Chris Bambery welcomes Brigadistes, a wonderful collection of portraits of international volunteers for the Republican side of the Spanish Civil War
This little book is an absolute delight, containing sixty brief portraits of those who came to Spain to fight for the Republic in the Spanish Civil War. Inevitably, the majority are members of the Communist Party who came to join the International Brigades, because they made up the overwhelming majority of those that rallied to the Republican cause, but others are here too. These include Mika Etchebéhère, who came from Argentina to fight in the militia of the POUM, Partit Obrer d'Unificació Marxista (Workers Party of Marxist Unification). POUM would be suppressed by the Stalinists in May 1937 and their talented leader, the Catalan Andreu Nin, arrested and executed. After her husband, Hipólito, was killed, Etchebéhère was chosen as captain of her unit, the only female captain in the Republican armies.
Some of the names might be familiar, such as Frank Ryan, an IRA leader who volunteered for the International Brigades. He would be captured and later would die in Nazi Germany trying to return to Ireland (it’s a complicated story). Alvah Bessie was a talented writer and scriptwriter, a Jew from New York City who would return to the USA and be blacklisted in the McCarthyite purges of the 1950s.
Annie Murray came from Edinburgh as a nurse, along with her brothers, and would later say the Spanish Civil War was ‘the most important thing in my life’. That was a sentiment obviously shared by many in this book. Jimmy Rutherford, also from Edinburgh, was just twenty when he was executed by the Francoists. He had been captured earlier, exchanged on the promise he would not return to Spain, a promise he could not keep, and when he was captured again, paid the ultimate price.
Fanny Schoonheyt was a Dutch photographer who came to live in Barcelona and was helping prepare the Olimpiada Popular in Barcelona, the anti-fascist alternative to the 1936 Olympic Games being held in Nazi Berlin. When the fascist uprising began, she joined the militia and fought, was wounded, and left for Paris to train as a pilot, but could not return before Franco’s victory.
Oliver Law was an Afro-American construction worker from Chicago and a Communist who came to Spain in 1937. He became commander of the Abraham Lincoln Brigade, the first Afro-American to command white as well as black troops. He would be killed leading his men in combat.
Two Communist heroes of the French Resistance are here, veterans of the International Brigades. Pierre Georges, or Colonel Fabien, launched the armed resistance in August 1941 when he shot a German officer boarding the Metro at Paris’ Barbès station (prior to the June 1941 Nazi invasion of Russia, the French Communist Party would not have countenanced such a thing because of the August 1939 Hitler-Stalin Pact). He was killed fighting in the French army in Alsace in December 1944. Henri Rol-Tanguy led the August 1944 uprising in Paris which liberated the city prior to Charles De Gaulle’s Free French forces arriving.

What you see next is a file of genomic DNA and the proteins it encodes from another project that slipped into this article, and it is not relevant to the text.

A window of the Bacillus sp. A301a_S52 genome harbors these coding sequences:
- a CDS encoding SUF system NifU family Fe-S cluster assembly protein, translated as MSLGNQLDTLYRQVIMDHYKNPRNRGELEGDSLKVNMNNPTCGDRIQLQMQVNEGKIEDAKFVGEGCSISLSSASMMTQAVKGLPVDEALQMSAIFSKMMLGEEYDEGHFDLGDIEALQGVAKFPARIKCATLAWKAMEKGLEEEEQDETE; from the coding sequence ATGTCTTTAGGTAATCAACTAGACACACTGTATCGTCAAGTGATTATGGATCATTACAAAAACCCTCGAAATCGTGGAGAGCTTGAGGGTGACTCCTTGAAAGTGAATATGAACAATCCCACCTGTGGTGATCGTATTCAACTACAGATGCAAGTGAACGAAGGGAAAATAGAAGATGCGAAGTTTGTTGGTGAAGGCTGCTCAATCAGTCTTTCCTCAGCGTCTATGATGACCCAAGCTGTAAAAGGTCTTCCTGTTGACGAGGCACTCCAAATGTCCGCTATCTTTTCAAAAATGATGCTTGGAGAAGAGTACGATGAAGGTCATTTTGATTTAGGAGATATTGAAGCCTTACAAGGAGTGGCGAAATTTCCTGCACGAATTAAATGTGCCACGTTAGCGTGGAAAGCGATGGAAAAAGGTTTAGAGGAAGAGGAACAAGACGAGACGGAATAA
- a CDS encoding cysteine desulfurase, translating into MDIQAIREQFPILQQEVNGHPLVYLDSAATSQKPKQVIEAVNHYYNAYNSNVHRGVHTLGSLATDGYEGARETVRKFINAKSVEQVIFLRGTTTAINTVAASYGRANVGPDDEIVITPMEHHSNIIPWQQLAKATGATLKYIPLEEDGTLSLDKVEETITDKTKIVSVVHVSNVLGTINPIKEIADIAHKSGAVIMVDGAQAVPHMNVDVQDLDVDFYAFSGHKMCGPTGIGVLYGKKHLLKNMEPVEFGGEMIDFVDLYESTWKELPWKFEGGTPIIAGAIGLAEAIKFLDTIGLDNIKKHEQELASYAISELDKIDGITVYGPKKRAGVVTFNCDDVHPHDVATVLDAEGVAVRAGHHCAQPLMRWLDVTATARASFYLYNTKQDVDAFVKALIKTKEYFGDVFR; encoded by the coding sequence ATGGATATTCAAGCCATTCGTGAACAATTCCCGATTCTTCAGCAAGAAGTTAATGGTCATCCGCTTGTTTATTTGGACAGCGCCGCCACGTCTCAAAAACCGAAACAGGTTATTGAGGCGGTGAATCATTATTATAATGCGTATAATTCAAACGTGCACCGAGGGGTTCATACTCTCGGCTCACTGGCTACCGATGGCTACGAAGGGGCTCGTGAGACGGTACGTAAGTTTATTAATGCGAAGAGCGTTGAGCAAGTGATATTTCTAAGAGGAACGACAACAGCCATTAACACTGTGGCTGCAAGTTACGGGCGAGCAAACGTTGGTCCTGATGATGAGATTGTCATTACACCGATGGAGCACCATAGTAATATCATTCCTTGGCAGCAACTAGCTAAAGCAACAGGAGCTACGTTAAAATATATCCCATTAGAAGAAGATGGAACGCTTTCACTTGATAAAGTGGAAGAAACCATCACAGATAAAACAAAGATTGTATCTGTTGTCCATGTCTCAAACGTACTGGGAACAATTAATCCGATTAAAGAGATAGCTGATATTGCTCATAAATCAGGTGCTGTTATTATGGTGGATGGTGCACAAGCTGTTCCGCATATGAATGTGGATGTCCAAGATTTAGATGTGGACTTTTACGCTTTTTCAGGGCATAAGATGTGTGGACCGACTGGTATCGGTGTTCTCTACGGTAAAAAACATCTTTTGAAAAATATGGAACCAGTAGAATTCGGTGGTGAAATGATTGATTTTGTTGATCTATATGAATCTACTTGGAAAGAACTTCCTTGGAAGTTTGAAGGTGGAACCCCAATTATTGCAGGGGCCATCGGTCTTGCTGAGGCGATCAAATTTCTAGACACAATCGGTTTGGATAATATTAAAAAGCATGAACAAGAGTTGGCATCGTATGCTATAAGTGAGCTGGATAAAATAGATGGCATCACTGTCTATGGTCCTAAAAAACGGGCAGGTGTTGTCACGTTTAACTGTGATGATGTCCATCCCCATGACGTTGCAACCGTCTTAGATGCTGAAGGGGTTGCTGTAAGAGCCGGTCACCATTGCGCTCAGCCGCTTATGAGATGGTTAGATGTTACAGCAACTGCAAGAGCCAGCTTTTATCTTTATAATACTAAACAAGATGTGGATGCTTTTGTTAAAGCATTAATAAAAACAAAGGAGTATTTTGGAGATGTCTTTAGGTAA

The sharp eyed among you might have noted that the book’s title is Brigadistes, not Brigadistas as in Spanish. That’s because the book was written by a Catalan in Catalan. Its English translation was supported by the Institut Ramon Llull, the cultural body of the Catalan government. I make the point in respect for the author, Jordi Martí-Rueda, but also because the Catalan authorities have gone far beyond what Spanish governments have done to commemorate those who fought fascism from 1936 to 1939.
Spain holds the largest number of unmarked graves outside Cambodia, because of those executed by Franco. The Catalan government funds not just their exhumation, as a right-wing Spanish government cut the modest funding available, but is also running a DNA testing programme so that the remains can be returned to their families.
In Barcelona and other towns and cities, you can visit the restored deep air-raid shelters built to save the lives trapped under Francoist, German and Italian bombs. Various sites connected to the 1938 Battle of the Ebro, the last Republican offensive, have been restored, including the cave which was home to a front-line casualty station.
Brigadistes is perhaps not the first book to read to discover the Spanish Civil War and the 1936-1937 revolution in Catalunya, but I would recommend it highly even so. Its short extracts bring these anti-fascist fighters alive. Whatever their political differences, and they were great, these were the cream of humanity. Jordi Martí-Rueda shines a light on them, aided by an excellent translation from Catalan by Mary Ann Newman.
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Chris Bambery is an author, political activist and commentator, and a supporter of Rise, the radical left wing coalition in Scotland. His books include A People's History of Scotland and The Second World War: A Marxist Analysis.
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